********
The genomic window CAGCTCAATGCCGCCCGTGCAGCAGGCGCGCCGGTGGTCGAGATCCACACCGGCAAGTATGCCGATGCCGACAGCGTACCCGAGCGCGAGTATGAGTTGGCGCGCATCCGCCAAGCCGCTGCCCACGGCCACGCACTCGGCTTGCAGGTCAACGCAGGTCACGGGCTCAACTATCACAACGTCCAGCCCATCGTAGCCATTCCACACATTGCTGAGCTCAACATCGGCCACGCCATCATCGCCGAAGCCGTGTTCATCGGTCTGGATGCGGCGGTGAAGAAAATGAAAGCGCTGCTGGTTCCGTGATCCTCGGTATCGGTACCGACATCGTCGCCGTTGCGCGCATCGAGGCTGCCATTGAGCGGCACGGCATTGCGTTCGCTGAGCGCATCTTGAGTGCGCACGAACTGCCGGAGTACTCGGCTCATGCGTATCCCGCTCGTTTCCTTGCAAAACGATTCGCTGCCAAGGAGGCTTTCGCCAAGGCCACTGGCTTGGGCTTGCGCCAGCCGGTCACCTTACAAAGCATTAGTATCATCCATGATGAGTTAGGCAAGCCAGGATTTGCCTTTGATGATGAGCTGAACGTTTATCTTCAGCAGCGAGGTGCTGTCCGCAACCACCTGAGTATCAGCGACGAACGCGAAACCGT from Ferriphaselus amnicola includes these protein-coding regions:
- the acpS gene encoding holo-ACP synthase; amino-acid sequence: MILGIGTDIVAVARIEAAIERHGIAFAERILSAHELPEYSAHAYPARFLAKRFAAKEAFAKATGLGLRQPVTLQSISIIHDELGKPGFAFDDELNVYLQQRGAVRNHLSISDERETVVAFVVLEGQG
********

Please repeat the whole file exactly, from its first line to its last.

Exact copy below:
The genomic window CAGCTCAATGCCGCCCGTGCAGCAGGCGCGCCGGTGGTCGAGATCCACACCGGCAAGTATGCCGATGCCGACAGCGTACCCGAGCGCGAGTATGAGTTGGCGCGCATCCGCCAAGCCGCTGCCCACGGCCACGCACTCGGCTTGCAGGTCAACGCAGGTCACGGGCTCAACTATCACAACGTCCAGCCCATCGTAGCCATTCCACACATTGCTGAGCTCAACATCGGCCACGCCATCATCGCCGAAGCCGTGTTCATCGGTCTGGATGCGGCGGTGAAGAAAATGAAAGCGCTGCTGGTTCCGTGATCCTCGGTATCGGTACCGACATCGTCGCCGTTGCGCGCATCGAGGCTGCCATTGAGCGGCACGGCATTGCGTTCGCTGAGCGCATCTTGAGTGCGCACGAACTGCCGGAGTACTCGGCTCATGCGTATCCCGCTCGTTTCCTTGCAAAACGATTCGCTGCCAAGGAGGCTTTCGCCAAGGCCACTGGCTTGGGCTTGCGCCAGCCGGTCACCTTACAAAGCATTAGTATCATCCATGATGAGTTAGGCAAGCCAGGATTTGCCTTTGATGATGAGCTGAACGTTTATCTTCAGCAGCGAGGTGCTGTCCGCAACCACCTGAGTATCAGCGACGAACGCGAAACCGT from Ferriphaselus amnicola includes these protein-coding regions:
- the acpS gene encoding holo-ACP synthase; amino-acid sequence: MILGIGTDIVAVARIEAAIERHGIAFAERILSAHELPEYSAHAYPARFLAKRFAAKEAFAKATGLGLRQPVTLQSISIIHDELGKPGFAFDDELNVYLQQRGAVRNHLSISDERETVVAFVVLEGQG